If the horse is known to kick then don’t approach him from behind and try to avoid being within kicking distance. Likewise, if a horse tries to bite people then approach from the side so he can see you but make sure you can easily jump back if he does try to bite you.

After this, the way you handle the horse will largely be dependent on why he’s being aggressive. After all, if the horse is frightened of being touched around his head or neck then throwing a lead line around him won’t help. Whereas if a horse simply doesn’t want to do what you’re asking of him then you need to be confident and firm with him.

You should be confident when handling an aggressive horse but always be respectful of why they’re being aggressive in the first place. Don’t presume they’re just being nasty, they may be trying to tell you something is wrong.

The one thing you should never do with an aggressive horse though is punish them by hitting, kicking, or punching them in any way. It might make you feel better in the short term but your horse won’t forget it and in the long run, it’ll only make the problem worse.

How do I correct my horse’s aggressive behavior?

Aggressive horses can be unpredictable, especially if the behavior is caused by pain or fear, so the first thing to do is to make sure you have an escape plan if you feel that you’re in immediate danger. You can always come back to correcting the behavior later.

There are four main types of aggression in horses (pain, fear or association, dominance, and feeding) and how you deal with this is dependent on the reason for their behavior. 


If your horse’s aggression is due to pain then the first thing to do is find out what’s causing the pain. Your horse’s reaction to certain situations will help you to understand exactly what the cause is, for example, if he’s only aggressive when you groom his back then it’s a sure sign that he has some sort of back pain or weakness in his back. Likewise, if he only becomes aggressive when you ride then he could be suffering from back or dental pain. 

Once you’ve established the cause of your horse’s aggression you can then start to address the problem, which will often be to simply remove the source of the pain. If your horse is suffering from chronic pain (ie pain that has lasted for six months or more) then he may still be acting aggressively because the aggression has become part of his behavior. Don’t worry though, this can still be resolved in the same way as mentioned with association pain below.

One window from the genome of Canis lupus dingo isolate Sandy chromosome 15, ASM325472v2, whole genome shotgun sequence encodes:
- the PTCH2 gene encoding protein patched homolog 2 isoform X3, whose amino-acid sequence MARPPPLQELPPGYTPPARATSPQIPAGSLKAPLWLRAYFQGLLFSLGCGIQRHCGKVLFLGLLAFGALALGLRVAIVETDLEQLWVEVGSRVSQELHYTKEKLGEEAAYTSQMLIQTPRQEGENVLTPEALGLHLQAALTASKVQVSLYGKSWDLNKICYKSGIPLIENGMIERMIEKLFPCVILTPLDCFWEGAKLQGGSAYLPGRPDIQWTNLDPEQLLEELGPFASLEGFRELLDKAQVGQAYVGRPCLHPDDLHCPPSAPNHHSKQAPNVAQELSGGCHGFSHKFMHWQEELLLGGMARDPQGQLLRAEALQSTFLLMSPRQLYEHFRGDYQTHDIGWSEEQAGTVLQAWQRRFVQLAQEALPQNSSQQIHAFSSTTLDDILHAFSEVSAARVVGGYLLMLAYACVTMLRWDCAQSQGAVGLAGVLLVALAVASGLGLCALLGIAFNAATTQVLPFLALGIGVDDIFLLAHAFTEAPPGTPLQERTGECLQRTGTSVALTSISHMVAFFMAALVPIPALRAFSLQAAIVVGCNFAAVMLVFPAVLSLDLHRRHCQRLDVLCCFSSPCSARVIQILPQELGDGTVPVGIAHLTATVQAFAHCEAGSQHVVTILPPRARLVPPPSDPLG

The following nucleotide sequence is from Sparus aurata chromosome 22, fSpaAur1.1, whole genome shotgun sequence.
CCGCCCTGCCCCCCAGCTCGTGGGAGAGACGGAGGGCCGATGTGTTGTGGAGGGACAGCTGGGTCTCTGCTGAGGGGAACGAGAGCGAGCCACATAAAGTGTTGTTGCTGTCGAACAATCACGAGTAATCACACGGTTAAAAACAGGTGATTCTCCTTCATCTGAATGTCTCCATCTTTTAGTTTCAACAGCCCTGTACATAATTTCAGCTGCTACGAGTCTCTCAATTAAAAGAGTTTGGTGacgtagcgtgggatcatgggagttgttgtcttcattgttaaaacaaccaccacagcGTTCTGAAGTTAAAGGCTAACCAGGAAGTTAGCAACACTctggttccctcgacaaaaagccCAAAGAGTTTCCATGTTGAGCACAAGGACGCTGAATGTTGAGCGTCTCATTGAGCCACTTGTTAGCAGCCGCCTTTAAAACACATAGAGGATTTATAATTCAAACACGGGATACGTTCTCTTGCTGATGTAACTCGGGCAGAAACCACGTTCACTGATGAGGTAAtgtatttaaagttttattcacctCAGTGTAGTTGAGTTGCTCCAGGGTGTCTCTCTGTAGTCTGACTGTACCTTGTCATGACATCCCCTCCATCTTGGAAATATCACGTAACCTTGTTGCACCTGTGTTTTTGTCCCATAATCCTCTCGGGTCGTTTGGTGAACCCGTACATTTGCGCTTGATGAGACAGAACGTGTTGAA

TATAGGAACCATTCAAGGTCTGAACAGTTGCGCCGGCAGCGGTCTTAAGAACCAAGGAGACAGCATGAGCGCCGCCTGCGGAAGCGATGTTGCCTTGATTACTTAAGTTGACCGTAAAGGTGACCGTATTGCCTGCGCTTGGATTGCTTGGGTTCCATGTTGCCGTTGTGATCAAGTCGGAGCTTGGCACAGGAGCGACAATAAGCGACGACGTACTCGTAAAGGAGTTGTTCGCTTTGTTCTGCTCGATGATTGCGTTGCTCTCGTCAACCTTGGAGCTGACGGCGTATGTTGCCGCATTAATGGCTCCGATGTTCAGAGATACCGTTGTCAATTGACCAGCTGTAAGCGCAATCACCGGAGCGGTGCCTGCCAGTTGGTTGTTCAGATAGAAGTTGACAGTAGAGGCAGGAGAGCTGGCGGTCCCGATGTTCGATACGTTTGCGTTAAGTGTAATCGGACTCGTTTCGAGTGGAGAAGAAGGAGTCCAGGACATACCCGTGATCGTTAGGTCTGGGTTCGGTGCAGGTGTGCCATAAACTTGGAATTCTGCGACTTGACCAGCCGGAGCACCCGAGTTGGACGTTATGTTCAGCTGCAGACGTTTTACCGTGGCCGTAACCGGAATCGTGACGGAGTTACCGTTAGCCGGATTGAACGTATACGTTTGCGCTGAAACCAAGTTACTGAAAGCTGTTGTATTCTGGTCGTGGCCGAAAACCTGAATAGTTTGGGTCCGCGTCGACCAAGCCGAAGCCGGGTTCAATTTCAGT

Fear or association

You might think that it’s difficult to stop a horse’s aggression if it’s borne out of fear but to some extent, it’s actually a lot easier, although it can often be slower. You need to be calm, patient and always make sure your horse feels safe and comfortable around you, you can easily do this by bonding with your horse.

Horses rarely act without telling you beforehand what they’re going to do or how they feel, paying attention to your horse and his body language can help you to quickly identify (and sometimes resolve) the trigger. For example, if your horse is aggressive when he’s in his stall turning him out or making the stall more horse-friendly (with lavender oil, horse toys, and horse safe mirrors) can often stop the behavior immediately.

If your horse is scared of being touched in a particular place then you can help him to overcome this by slowly exposing him to being touched on the problem area. You can do this by using lavender oil to relax your horse then, slowly stroke the area that’s causing the problem. Do this slowly to start with and, when your horse accepts what you’re doing, stop straight away and praise him. In time you’ll remember you praising him and will forget about the fear.

If your horse is fearful of being clipped, for example, then show them that there’s nothing to be fearful of. You can do this by slowly exposing him to the clippers, start by letting him see the clippers then when he’s relaxed put them away and praise your horse. Next time allow him to sniff them before putting them away again and praising him once more, next time start by turning them on and allowing him to look at them at arm’s length. Each time you do this your horse will become more and more relaxed and comfortable around them until you’re able to switch them on and clip him.

Association aggression can be dealt with in the same way, slowly and calmly allowing him to get used to whatever it is that’s troubling him. It might take a while but it’s crucial that you do this at your horse’s pace and that you don’t force him to do anything he’s not comfortable with. 


When a horse uses aggression to assert its dominance it’s crucial that this sort of behavior isn’t allowed to continue but it can take time and needs a confident handler. The aim of this is to train your horse to respect you, understand what’s acceptable as well as what isn’t, and also to establish your role as the leader.